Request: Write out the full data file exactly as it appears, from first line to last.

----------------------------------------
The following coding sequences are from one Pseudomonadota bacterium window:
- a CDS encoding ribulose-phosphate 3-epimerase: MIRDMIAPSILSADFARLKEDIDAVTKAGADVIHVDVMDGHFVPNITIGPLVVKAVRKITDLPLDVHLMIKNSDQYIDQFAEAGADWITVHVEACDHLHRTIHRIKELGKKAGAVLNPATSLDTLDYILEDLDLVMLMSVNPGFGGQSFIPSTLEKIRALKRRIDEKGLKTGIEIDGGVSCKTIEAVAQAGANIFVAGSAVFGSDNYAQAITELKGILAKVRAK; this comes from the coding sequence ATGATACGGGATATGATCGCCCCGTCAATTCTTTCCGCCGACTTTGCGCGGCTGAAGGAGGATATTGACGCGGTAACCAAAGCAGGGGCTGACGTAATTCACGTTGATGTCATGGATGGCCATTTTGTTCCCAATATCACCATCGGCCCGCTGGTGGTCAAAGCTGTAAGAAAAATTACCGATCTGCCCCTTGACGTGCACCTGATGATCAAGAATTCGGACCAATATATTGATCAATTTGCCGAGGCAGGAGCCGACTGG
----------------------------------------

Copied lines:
The following coding sequences are from one Pseudomonadota bacterium window:
- a CDS encoding ribulose-phosphate 3-epimerase: MIRDMIAPSILSADFARLKEDIDAVTKAGADVIHVDVMDGHFVPNITIGPLVVKAVRKITDLPLDVHLMIKNSDQYIDQFAEAGADWITVHVEACDHLHRTIHRIKELGKKAGAVLNPATSLDTLDYILEDLDLVMLMSVNPGFGGQSFIPSTLEKIRALKRRIDEKGLKTGIEIDGGVSCKTIEAVAQAGANIFVAGSAVFGSDNYAQAITELKGILAKVRAK; this comes from the coding sequence ATGATACGGGATATGATCGCCCCGTCAATTCTTTCCGCCGACTTTGCGCGGCTGAAGGAGGATATTGACGCGGTAACCAAAGCAGGGGCTGACGTAATTCACGTTGATGTCATGGATGGCCATTTTGTTCCCAATATCACCATCGGCCCGCTGGTGGTCAAAGCTGTAAGAAAAATTACCGATCTGCCCCTTGACGTGCACCTGATGATCAAGAATTCGGACCAATATATTGATCAATTTGCCGAGGCAGGAGCCGACTGG